One unfortunate consequence of the fallout from this book is that the Schulz family may be very, very reticent to allow any other biographer – aside from a "friendly and trusted" one – to have free access to the cartoonist's personal papers and archives. The end result will be that the next Schulz biography (and there will no doubt be one) will likely be either a wart-sanding quasi-hagiography or an "at-a-distance" project riddled with errors of fact. Much as some critics of Michaelis' book may hate to admit, the next project SHOULD be a release of Michaelis' uncut narrative. That would go a long way toward addressing the gaps in this edition.
Back to the Top
Tuesday, December 18, 2007
DVD Review: DUCKTALES Volume 3 (Disney DVD)
1:17 pm est
Back to the Top
Friday, December 14, 2007
Comics Review: THE COMPLETE DICK TRACY VOLUME 3 (1935-36) by Chester Gould (IDW Publishing)
7:11 pm est
Back to the Top
Sunday, December 9, 2007
Has it REALLY been a month?...
8:59 pm est
Back to the Top
Uncle $crooge #368 (August 2007). Odd situation I'm in right now – U$ #369 came out this week and I've already read it, yet I still have to review the previous issue. It didn't take long for me to realize that #369 was a darned sight better than #368, which makes the task all the tougher… Ah well, onward…
Truth be told, I only really, truly liked the very last story in this issue: "The Secretary's Secret," by Janet Gilbert and Anibal Uzal, which gives Ms. Quackfaster (I'm calling her "Ms." rather than "Miss" so as not to ruffle her feelings) a rare chance in the spotlight. Ms. Q. is skulking about in a suspicious manner that suggests corporate treason or something like it. While I never seriously doubted her continuing loyalty to Scrooge, I was quite intrigued (in a positive way) by the reason for all the chicanery. Given Ms. Q.'s likely salary, I honestly can't blame her for trying to milk a little extra "side cash" out of Scrooge by authoring a roman a clef based on his penny-pinching persona. As a part of her "research," Scrooge's secretary even gets to dress up like a ninja and do the TV Batman "rope walk" up the side of a building! We're not likely to see that again, are we?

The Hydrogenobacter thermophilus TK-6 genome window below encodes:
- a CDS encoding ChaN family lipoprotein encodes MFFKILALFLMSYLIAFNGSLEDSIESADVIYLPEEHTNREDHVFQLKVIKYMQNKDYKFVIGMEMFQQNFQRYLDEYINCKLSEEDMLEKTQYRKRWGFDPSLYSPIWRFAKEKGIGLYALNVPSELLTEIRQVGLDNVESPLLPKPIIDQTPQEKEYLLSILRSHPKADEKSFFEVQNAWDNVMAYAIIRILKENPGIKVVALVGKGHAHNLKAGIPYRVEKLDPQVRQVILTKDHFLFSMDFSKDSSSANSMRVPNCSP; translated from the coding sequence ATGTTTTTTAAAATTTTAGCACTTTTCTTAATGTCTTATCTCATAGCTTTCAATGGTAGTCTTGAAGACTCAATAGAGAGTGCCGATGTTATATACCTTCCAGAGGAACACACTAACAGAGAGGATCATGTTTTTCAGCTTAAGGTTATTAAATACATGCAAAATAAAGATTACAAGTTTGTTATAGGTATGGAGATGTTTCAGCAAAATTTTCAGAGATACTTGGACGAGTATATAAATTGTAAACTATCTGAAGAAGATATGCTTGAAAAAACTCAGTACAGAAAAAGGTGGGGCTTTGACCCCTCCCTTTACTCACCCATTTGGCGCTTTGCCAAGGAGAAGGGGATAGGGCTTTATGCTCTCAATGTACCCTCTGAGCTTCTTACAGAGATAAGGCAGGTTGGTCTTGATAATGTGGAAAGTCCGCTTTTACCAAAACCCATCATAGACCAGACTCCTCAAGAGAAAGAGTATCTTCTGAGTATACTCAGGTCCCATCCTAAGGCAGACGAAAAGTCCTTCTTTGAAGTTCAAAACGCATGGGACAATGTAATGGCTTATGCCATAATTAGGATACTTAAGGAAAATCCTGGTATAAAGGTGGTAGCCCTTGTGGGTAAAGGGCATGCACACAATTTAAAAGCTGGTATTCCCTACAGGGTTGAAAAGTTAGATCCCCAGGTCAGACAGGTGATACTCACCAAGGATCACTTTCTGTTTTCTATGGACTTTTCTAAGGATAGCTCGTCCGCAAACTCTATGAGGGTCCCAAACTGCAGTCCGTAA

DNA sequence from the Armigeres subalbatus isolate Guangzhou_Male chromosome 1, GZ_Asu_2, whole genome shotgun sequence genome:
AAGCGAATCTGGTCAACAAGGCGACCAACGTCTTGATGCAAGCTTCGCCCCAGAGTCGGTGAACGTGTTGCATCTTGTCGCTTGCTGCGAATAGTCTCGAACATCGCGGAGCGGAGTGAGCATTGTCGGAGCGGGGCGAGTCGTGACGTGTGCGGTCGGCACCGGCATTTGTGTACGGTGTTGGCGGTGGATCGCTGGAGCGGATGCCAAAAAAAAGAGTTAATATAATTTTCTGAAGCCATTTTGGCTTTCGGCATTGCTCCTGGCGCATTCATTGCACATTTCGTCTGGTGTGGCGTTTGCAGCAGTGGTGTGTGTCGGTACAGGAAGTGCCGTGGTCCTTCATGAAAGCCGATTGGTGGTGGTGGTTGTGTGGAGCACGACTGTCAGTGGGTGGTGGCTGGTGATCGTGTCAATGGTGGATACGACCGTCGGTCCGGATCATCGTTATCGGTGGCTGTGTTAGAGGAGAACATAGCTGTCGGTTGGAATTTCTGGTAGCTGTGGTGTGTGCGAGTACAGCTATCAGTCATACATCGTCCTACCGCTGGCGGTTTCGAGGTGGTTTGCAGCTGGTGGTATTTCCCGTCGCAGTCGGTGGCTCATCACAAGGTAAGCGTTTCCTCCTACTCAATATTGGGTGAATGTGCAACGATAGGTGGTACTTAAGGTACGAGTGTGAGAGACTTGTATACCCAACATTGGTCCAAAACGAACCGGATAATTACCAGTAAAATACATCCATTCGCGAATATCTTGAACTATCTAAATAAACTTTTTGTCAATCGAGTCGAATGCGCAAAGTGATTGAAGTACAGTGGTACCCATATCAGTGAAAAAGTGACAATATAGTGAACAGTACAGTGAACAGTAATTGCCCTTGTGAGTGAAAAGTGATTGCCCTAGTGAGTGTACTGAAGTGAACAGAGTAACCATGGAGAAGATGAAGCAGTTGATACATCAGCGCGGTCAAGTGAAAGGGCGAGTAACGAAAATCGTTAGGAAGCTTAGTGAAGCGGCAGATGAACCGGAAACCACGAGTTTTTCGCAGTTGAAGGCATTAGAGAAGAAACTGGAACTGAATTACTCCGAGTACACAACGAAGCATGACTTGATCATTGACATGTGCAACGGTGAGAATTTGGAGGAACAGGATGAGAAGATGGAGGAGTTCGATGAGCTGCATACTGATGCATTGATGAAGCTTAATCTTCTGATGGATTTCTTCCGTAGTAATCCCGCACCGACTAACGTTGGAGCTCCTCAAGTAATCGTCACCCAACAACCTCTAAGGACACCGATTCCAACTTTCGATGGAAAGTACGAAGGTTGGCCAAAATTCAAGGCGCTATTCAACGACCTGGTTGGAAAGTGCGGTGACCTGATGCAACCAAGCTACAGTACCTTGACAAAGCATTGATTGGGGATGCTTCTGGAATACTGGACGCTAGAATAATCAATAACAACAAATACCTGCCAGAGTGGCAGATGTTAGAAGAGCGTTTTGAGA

Ms. Quackfaster also gets to play a supporting role in the issue's featured story, Stefan Petrucha and Massimo Fecchi's three-tiered "Cloned Again, Unnaturally!". It's not terrible, but it isn't terribly inspired, either, with its conceit of a con-artist clone (in alliance with a pair of supposedly "cloned" twin brothers) attempting to infiltrate Scrooge's empire. In an attempt to unmask the truth behind "Scrooge II," Donald tries to pass himself off as yet another clone, "Scrooge III," which raises the question of how on earth he managed to disguise his voice so as to fool Scrooge for even a fraction of a second. Perhaps he took another one of those "voice pills" from that notorious theatrical short. This is the type of story that Donald's Nephews would have ended after a dozen pages or so had they been present, simply because they would have been too suspicious to buy the professors' claims for a second.
Janet Gilbert's other contribution herein, the Jose Massaroli-drawn "The Other Gyro Gearloose," evens her record for this issue at .500, being more in the tradition of her "Scrooge joins the circus" epics in the early days of Disney Adventures Digest (RIP – yeah, right…) than her generally excellent recent work for Egmont. Mistaken for you-know-who, Donald is whisked away to a planet of more-or-less-stereotyped aliens who want him to fix a geophysical anomaly that has caused everyone and everything on the planet to turn green. Needless to say, Donald gums up the works and barely survives his return trip, but not before piloting an alien craft through the sun (!!!!!) and switching the aliens' color scheme from green to orange. Even for a spoof story, this is testing the reader's level of credulity to an almost painful degree. And did I mention the references to disco? L
The (apparently, fairly old) Dutch story "Memory Misery" rounds out the issue's main matter with some fine art from someone named Sander Gulien (has he/she ever been represented in American Disney comics before?) but a story that requires the ingestion of a whole hunk of salt in order to be taken seriously. A "relapse of 'blinkus of the thinkus' " (cf. "Back to the Klondike") has caused Scrooge to suffer a very peculiar form of selective memory loss: he still has total recall of affairs connected with his businesses but draws repeated blanks about everything else. When he encounters the Beagle Boys, he mistakes them for "business associates"… but wouldn't a perfect memory for business matters also involve an ability to recall potential threats to said matters, as well?? I also couldn't buy the idea that Scrooge would forget the alarm code to open his Money Bin, given that the Bin is the core of his financial empire. Sorry to say, but this tale, like the bulk of the issue, is itself best forgotten. #369 already promises much better, however…
Back to the Top